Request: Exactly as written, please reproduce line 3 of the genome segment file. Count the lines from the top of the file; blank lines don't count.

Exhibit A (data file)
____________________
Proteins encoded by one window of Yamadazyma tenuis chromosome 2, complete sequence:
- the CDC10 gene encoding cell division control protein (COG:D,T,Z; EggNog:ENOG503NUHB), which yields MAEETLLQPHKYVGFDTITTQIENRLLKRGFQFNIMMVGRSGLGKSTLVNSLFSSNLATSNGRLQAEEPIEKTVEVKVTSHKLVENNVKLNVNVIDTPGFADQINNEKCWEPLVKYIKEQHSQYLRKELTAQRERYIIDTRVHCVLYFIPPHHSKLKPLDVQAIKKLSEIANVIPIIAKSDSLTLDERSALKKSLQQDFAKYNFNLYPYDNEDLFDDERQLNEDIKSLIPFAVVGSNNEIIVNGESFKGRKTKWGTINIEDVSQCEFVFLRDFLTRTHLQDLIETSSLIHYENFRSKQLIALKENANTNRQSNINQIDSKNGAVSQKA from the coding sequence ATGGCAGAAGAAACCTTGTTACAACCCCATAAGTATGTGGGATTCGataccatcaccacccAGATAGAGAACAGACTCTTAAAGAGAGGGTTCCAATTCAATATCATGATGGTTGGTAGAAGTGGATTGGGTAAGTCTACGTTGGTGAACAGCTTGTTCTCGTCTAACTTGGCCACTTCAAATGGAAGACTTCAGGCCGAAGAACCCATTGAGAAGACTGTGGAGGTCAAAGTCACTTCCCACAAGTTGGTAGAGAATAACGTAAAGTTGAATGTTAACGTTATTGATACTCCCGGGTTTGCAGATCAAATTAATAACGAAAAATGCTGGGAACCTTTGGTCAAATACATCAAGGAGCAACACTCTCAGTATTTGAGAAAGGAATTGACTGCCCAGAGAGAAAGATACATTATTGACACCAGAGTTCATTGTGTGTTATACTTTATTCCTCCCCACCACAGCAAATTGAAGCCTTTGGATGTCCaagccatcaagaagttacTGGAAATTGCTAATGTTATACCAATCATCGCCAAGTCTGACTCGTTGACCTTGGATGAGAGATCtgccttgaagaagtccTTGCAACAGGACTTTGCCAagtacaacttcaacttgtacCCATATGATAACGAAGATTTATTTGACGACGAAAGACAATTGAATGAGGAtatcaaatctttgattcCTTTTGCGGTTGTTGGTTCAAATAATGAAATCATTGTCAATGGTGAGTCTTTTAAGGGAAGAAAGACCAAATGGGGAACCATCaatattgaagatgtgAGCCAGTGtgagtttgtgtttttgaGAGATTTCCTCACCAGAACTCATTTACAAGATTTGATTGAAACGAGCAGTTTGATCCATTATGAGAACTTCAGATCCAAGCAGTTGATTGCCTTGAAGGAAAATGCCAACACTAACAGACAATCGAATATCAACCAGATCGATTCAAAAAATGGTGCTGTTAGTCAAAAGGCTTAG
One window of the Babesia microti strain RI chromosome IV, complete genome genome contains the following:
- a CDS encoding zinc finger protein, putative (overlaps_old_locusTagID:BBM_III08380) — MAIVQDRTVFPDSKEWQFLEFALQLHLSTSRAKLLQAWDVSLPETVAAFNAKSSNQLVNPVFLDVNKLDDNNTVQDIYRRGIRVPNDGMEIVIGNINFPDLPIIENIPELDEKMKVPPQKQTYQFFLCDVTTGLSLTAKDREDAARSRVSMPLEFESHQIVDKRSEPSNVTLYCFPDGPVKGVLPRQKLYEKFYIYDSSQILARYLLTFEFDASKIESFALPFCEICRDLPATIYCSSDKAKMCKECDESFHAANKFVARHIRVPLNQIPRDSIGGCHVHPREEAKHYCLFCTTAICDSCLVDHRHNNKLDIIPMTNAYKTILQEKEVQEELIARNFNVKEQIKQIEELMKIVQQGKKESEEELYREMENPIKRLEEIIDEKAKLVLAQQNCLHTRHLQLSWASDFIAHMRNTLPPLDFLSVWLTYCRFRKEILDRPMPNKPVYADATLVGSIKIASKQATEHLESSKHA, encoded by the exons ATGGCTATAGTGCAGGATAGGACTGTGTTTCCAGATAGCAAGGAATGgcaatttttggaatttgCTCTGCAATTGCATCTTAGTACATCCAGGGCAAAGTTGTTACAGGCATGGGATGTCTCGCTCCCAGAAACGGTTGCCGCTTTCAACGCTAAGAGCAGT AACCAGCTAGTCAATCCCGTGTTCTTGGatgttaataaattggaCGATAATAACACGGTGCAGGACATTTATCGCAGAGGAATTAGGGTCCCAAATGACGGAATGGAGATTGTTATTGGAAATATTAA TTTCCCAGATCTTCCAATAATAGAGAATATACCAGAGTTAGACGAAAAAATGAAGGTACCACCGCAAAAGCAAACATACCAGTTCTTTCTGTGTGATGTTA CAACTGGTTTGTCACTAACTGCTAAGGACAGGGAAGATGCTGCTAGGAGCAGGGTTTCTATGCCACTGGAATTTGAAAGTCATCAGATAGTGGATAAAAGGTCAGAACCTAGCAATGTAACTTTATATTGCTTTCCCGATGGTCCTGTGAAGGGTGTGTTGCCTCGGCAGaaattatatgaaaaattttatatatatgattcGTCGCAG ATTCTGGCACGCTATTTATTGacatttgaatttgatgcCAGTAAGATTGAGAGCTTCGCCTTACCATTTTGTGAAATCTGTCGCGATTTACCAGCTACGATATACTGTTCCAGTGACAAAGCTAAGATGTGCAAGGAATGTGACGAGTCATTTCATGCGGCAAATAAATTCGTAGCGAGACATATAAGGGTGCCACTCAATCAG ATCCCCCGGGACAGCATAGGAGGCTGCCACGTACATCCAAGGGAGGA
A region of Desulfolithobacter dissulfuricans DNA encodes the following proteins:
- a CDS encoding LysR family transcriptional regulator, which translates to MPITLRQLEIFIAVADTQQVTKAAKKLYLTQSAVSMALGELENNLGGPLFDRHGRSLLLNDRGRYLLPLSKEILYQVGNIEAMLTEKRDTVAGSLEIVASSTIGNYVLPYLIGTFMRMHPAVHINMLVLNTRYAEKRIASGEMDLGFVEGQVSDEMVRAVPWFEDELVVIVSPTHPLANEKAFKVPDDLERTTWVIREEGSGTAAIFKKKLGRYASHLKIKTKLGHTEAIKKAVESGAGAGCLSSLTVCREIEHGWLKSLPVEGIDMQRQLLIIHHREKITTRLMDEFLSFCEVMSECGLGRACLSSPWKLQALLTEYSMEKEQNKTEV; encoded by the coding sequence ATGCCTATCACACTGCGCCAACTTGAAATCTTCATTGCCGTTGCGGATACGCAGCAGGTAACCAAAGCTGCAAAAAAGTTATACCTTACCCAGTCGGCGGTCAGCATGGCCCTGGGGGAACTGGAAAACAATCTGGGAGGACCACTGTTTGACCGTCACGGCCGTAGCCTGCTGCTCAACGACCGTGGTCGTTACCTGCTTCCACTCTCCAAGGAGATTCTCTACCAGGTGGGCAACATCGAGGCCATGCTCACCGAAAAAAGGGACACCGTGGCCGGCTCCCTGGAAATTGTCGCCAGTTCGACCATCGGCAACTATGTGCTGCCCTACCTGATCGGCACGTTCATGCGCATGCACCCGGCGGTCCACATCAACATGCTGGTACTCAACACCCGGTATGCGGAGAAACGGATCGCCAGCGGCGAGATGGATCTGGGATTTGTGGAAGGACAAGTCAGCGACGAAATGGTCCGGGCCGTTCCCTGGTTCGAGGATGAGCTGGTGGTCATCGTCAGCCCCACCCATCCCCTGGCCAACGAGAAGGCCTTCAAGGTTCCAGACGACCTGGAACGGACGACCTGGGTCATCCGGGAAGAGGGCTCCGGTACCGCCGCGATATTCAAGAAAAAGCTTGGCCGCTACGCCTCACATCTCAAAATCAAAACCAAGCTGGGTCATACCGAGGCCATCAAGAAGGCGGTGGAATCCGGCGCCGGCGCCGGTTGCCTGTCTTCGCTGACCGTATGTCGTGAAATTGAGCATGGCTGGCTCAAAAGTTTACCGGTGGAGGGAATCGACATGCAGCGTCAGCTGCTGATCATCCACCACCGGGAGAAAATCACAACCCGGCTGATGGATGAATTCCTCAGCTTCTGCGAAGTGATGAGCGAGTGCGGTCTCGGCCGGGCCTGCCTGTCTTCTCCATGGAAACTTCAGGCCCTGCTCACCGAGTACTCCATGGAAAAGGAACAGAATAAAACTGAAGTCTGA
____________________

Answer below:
One window of the Babesia microti strain RI chromosome IV, complete genome genome contains the following: